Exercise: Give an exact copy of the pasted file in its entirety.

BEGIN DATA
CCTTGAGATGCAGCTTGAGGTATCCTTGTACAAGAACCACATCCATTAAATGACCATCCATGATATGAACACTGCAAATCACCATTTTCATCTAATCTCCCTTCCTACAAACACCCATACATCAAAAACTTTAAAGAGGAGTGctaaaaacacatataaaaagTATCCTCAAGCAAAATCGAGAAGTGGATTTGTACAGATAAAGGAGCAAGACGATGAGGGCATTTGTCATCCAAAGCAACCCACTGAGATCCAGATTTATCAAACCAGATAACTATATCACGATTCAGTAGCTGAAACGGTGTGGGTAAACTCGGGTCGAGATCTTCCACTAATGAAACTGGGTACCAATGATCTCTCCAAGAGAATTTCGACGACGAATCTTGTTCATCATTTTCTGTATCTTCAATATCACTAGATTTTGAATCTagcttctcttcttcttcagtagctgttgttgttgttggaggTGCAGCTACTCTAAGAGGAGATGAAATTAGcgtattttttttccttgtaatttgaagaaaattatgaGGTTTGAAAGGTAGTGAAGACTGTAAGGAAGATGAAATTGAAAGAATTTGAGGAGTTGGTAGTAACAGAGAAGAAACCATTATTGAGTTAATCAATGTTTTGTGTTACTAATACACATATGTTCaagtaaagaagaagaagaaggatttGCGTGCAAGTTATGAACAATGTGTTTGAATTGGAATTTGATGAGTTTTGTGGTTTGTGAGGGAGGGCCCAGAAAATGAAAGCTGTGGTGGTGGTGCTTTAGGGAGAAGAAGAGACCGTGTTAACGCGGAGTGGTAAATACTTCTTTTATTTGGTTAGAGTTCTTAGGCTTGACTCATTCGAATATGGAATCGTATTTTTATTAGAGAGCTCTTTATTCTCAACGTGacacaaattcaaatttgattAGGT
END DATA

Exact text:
CCTTGAGATGCAGCTTGAGGTATCCTTGTACAAGAACCACATCCATTAAATGACCATCCATGATATGAACACTGCAAATCACCATTTTCATCTAATCTCCCTTCCTACAAACACCCATACATCAAAAACTTTAAAGAGGAGTGctaaaaacacatataaaaagTATCCTCAAGCAAAATCGAGAAGTGGATTTGTACAGATAAAGGAGCAAGACGATGAGGGCATTTGTCATCCAAAGCAACCCACTGAGATCCAGATTTATCAAACCAGATAACTATATCACGATTCAGTAGCTGAAACGGTGTGGGTAAACTCGGGTCGAGATCTTCCACTAATGAAACTGGGTACCAATGATCTCTCCAAGAGAATTTCGACGACGAATCTTGTTCATCATTTTCTGTATCTTCAATATCACTAGATTTTGAATCTagcttctcttcttcttcagtagctgttgttgttgttggaggTGCAGCTACTCTAAGAGGAGATGAAATTAGcgtattttttttccttgtaatttgaagaaaattatgaGGTTTGAAAGGTAGTGAAGACTGTAAGGAAGATGAAATTGAAAGAATTTGAGGAGTTGGTAGTAACAGAGAAGAAACCATTATTGAGTTAATCAATGTTTTGTGTTACTAATACACATATGTTCaagtaaagaagaagaagaaggatttGCGTGCAAGTTATGAACAATGTGTTTGAATTGGAATTTGATGAGTTTTGTGGTTTGTGAGGGAGGGCCCAGAAAATGAAAGCTGTGGTGGTGGTGCTTTAGGGAGAAGAAGAGACCGTGTTAACGCGGAGTGGTAAATACTTCTTTTATTTGGTTAGAGTTCTTAGGCTTGACTCATTCGAATATGGAATCGTATTTTTATTAGAGAGCTCTTTATTCTCAACGTGacacaaattcaaatttgattAGGT